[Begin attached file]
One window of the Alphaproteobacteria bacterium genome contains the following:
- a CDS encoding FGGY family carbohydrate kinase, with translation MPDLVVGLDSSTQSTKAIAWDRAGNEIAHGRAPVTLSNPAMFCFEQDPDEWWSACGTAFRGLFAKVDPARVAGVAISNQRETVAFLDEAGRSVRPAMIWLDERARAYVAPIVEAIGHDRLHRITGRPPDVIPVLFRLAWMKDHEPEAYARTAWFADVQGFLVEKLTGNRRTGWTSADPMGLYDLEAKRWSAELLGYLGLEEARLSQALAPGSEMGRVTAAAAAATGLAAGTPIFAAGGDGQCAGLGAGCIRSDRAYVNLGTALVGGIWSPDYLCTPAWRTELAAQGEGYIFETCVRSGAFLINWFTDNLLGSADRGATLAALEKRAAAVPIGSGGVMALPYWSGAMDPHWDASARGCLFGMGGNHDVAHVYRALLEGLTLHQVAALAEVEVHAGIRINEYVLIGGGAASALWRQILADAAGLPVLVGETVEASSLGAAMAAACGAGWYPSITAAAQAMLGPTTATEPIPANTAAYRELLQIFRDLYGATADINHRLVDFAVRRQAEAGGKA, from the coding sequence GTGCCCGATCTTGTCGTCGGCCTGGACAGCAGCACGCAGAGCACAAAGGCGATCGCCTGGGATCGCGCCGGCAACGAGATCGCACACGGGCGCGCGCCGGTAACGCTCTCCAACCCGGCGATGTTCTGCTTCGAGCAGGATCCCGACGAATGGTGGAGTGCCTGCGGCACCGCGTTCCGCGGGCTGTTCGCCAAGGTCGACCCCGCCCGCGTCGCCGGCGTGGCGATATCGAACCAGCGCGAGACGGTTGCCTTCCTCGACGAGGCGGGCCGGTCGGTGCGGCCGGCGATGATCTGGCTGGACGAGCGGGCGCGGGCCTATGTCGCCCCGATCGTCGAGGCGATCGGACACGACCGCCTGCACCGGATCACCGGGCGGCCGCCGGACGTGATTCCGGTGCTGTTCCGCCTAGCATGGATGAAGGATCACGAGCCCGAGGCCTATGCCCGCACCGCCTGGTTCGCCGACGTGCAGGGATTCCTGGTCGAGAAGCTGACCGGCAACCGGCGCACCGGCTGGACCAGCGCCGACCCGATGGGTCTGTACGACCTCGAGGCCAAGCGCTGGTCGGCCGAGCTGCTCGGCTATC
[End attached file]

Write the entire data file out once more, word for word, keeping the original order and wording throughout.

One window of the Alphaproteobacteria bacterium genome contains the following:
- a CDS encoding FGGY family carbohydrate kinase, with translation MPDLVVGLDSSTQSTKAIAWDRAGNEIAHGRAPVTLSNPAMFCFEQDPDEWWSACGTAFRGLFAKVDPARVAGVAISNQRETVAFLDEAGRSVRPAMIWLDERARAYVAPIVEAIGHDRLHRITGRPPDVIPVLFRLAWMKDHEPEAYARTAWFADVQGFLVEKLTGNRRTGWTSADPMGLYDLEAKRWSAELLGYLGLEEARLSQALAPGSEMGRVTAAAAAATGLAAGTPIFAAGGDGQCAGLGAGCIRSDRAYVNLGTALVGGIWSPDYLCTPAWRTELAAQGEGYIFETCVRSGAFLINWFTDNLLGSADRGATLAALEKRAAAVPIGSGGVMALPYWSGAMDPHWDASARGCLFGMGGNHDVAHVYRALLEGLTLHQVAALAEVEVHAGIRINEYVLIGGGAASALWRQILADAAGLPVLVGETVEASSLGAAMAAACGAGWYPSITAAAQAMLGPTTATEPIPANTAAYRELLQIFRDLYGATADINHRLVDFAVRRQAEAGGKA, from the coding sequence GTGCCCGATCTTGTCGTCGGCCTGGACAGCAGCACGCAGAGCACAAAGGCGATCGCCTGGGATCGCGCCGGCAACGAGATCGCACACGGGCGCGCGCCGGTAACGCTCTCCAACCCGGCGATGTTCTGCTTCGAGCAGGATCCCGACGAATGGTGGAGTGCCTGCGGCACCGCGTTCCGCGGGCTGTTCGCCAAGGTCGACCCCGCCCGCGTCGCCGGCGTGGCGATATCGAACCAGCGCGAGACGGTTGCCTTCCTCGACGAGGCGGGCCGGTCGGTGCGGCCGGCGATGATCTGGCTGGACGAGCGGGCGCGGGCCTATGTCGCCCCGATCGTCGAGGCGATCGGACACGACCGCCTGCACCGGATCACCGGGCGGCCGCCGGACGTGATTCCGGTGCTGTTCCGCCTAGCATGGATGAAGGATCACGAGCCCGAGGCCTATGCCCGCACCGCCTGGTTCGCCGACGTGCAGGGATTCCTGGTCGAGAAGCTGACCGGCAACCGGCGCACCGGCTGGACCAGCGCCGACCCGATGGGTCTGTACGACCTCGAGGCCAAGCGCTGGTCGGCCGAGCTGCTCGGCTATC